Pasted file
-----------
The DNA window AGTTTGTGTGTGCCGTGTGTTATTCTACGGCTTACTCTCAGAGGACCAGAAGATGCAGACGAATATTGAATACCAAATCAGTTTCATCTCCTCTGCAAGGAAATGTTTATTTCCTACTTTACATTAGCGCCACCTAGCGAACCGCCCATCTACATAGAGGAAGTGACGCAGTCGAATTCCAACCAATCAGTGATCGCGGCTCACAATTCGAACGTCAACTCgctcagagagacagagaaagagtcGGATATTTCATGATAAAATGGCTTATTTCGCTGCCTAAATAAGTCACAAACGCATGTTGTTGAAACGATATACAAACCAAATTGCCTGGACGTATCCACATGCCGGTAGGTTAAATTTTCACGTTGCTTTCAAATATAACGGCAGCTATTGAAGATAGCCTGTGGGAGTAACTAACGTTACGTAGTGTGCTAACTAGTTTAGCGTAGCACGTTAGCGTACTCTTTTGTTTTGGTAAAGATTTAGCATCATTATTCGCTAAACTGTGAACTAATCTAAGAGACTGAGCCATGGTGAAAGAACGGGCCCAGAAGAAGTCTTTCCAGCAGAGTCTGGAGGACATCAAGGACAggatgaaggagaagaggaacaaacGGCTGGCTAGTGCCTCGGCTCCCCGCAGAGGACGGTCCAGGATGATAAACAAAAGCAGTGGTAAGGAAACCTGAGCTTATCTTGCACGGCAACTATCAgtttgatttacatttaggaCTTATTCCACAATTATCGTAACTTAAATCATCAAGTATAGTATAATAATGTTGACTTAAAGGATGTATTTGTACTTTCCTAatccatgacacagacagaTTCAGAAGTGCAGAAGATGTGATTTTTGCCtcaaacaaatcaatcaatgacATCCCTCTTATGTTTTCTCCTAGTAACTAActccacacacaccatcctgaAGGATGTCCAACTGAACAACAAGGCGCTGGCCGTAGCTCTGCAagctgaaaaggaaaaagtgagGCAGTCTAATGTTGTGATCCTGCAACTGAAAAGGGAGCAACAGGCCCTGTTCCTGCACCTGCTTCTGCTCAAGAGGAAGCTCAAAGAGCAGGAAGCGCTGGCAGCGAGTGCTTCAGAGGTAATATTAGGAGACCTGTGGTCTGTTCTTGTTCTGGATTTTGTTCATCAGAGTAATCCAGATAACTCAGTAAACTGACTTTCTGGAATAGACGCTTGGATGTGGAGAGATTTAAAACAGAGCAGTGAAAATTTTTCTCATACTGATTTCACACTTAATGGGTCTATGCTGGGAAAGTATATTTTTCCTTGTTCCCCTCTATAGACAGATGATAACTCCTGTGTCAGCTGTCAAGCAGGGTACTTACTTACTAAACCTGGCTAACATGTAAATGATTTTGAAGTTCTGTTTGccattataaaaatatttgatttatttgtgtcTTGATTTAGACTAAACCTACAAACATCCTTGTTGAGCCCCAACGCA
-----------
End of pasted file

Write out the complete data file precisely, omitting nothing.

The DNA window AGTTTGTGTGTGCCGTGTGTTATTCTACGGCTTACTCTCAGAGGACCAGAAGATGCAGACGAATATTGAATACCAAATCAGTTTCATCTCCTCTGCAAGGAAATGTTTATTTCCTACTTTACATTAGCGCCACCTAGCGAACCGCCCATCTACATAGAGGAAGTGACGCAGTCGAATTCCAACCAATCAGTGATCGCGGCTCACAATTCGAACGTCAACTCgctcagagagacagagaaagagtcGGATATTTCATGATAAAATGGCTTATTTCGCTGCCTAAATAAGTCACAAACGCATGTTGTTGAAACGATATACAAACCAAATTGCCTGGACGTATCCACATGCCGGTAGGTTAAATTTTCACGTTGCTTTCAAATATAACGGCAGCTATTGAAGATAGCCTGTGGGAGTAACTAACGTTACGTAGTGTGCTAACTAGTTTAGCGTAGCACGTTAGCGTACTCTTTTGTTTTGGTAAAGATTTAGCATCATTATTCGCTAAACTGTGAACTAATCTAAGAGACTGAGCCATGGTGAAAGAACGGGCCCAGAAGAAGTCTTTCCAGCAGAGTCTGGAGGACATCAAGGACAggatgaaggagaagaggaacaaacGGCTGGCTAGTGCCTCGGCTCCCCGCAGAGGACGGTCCAGGATGATAAACAAAAGCAGTGGTAAGGAAACCTGAGCTTATCTTGCACGGCAACTATCAgtttgatttacatttaggaCTTATTCCACAATTATCGTAACTTAAATCATCAAGTATAGTATAATAATGTTGACTTAAAGGATGTATTTGTACTTTCCTAatccatgacacagacagaTTCAGAAGTGCAGAAGATGTGATTTTTGCCtcaaacaaatcaatcaatgacATCCCTCTTATGTTTTCTCCTAGTAACTAActccacacacaccatcctgaAGGATGTCCAACTGAACAACAAGGCGCTGGCCGTAGCTCTGCAagctgaaaaggaaaaagtgagGCAGTCTAATGTTGTGATCCTGCAACTGAAAAGGGAGCAACAGGCCCTGTTCCTGCACCTGCTTCTGCTCAAGAGGAAGCTCAAAGAGCAGGAAGCGCTGGCAGCGAGTGCTTCAGAGGTAATATTAGGAGACCTGTGGTCTGTTCTTGTTCTGGATTTTGTTCATCAGAGTAATCCAGATAACTCAGTAAACTGACTTTCTGGAATAGACGCTTGGATGTGGAGAGATTTAAAACAGAGCAGTGAAAATTTTTCTCATACTGATTTCACACTTAATGGGTCTATGCTGGGAAAGTATATTTTTCCTTGTTCCCCTCTATAGACAGATGATAACTCCTGTGTCAGCTGTCAAGCAGGGTACTTACTTACTAAACCTGGCTAACATGTAAATGATTTTGAAGTTCTGTTTGccattataaaaatatttgatttatttgtgtcTTGATTTAGACTAAACCTACAAACATCCTTGTTGAGCCCCAACGCA